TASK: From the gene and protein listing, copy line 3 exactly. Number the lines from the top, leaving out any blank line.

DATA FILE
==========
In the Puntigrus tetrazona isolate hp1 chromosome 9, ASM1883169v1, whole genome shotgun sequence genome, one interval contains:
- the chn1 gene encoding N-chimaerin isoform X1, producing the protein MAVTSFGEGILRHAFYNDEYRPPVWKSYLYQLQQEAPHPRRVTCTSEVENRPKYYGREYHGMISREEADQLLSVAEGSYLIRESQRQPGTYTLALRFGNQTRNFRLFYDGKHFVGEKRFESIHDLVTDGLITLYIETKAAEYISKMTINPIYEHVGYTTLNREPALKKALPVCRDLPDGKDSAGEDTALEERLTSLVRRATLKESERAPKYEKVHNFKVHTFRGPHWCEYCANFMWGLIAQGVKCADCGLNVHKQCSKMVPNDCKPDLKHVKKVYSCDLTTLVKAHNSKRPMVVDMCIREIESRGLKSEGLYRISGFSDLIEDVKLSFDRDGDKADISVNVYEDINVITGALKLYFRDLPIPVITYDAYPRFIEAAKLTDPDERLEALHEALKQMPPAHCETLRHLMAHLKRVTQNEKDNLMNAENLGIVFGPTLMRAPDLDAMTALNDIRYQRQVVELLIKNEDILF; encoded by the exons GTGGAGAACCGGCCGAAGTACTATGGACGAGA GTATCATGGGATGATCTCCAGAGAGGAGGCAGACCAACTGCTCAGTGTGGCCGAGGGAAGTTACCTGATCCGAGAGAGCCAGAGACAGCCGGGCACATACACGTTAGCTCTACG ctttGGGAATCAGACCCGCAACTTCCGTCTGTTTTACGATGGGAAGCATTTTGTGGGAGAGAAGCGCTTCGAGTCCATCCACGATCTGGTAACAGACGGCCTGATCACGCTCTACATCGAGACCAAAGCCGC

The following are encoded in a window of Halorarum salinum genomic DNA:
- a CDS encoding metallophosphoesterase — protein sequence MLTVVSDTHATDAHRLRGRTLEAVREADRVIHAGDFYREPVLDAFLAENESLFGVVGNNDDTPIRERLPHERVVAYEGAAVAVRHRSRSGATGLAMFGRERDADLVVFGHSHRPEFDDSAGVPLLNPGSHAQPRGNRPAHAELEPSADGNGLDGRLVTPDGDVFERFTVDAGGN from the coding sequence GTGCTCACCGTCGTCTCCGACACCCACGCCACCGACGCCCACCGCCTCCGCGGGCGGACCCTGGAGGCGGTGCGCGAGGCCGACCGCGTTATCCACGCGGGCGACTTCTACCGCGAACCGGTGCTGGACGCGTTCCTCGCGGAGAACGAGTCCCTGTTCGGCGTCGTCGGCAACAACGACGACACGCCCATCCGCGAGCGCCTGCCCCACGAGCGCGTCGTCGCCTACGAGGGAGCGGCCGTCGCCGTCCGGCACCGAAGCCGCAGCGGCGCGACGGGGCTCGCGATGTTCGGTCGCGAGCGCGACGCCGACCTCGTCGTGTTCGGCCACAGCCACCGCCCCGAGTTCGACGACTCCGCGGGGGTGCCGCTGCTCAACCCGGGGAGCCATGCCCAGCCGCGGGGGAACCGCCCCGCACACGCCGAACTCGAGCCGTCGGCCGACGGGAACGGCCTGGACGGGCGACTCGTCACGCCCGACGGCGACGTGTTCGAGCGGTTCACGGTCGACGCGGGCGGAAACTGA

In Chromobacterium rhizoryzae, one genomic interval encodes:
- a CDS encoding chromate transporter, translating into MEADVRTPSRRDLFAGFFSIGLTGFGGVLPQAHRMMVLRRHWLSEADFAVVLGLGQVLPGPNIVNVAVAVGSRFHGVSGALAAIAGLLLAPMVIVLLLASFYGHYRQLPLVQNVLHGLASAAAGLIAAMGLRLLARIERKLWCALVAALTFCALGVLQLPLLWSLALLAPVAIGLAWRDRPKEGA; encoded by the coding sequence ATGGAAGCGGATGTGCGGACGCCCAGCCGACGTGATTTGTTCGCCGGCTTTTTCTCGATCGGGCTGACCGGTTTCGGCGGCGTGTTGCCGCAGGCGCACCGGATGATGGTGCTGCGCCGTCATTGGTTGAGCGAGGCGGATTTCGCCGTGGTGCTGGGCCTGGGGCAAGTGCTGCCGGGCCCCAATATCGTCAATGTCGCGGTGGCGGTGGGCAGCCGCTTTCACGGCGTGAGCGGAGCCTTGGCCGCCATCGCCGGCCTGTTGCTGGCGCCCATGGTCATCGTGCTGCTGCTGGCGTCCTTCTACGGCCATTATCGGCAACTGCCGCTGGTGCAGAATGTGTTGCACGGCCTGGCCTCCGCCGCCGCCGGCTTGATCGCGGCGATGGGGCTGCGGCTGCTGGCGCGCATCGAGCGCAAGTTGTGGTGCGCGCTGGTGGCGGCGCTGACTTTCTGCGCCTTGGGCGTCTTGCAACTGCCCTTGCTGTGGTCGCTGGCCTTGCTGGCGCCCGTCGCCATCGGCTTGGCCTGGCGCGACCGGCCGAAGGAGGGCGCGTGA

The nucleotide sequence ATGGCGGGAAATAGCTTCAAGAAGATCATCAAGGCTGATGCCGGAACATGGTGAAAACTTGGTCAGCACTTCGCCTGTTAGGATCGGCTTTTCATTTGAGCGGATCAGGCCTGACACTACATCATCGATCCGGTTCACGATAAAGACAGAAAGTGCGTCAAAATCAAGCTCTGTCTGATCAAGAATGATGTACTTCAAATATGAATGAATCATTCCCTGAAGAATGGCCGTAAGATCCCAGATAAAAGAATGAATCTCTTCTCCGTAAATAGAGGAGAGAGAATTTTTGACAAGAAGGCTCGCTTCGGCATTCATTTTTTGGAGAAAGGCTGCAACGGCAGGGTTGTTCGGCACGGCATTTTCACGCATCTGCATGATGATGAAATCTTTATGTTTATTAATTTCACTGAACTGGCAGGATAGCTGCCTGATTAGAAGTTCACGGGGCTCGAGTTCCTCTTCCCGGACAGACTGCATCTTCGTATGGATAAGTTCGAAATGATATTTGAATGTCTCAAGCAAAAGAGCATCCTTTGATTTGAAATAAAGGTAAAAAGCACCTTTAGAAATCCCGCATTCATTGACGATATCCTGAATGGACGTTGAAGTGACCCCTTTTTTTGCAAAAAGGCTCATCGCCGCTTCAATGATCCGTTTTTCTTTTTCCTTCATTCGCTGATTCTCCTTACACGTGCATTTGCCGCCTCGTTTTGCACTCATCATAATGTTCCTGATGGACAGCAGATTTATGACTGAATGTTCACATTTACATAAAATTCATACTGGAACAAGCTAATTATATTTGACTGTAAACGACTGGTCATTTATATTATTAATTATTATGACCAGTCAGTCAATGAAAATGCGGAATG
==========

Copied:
The following are encoded in a window of Halorarum salinum genomic DNA: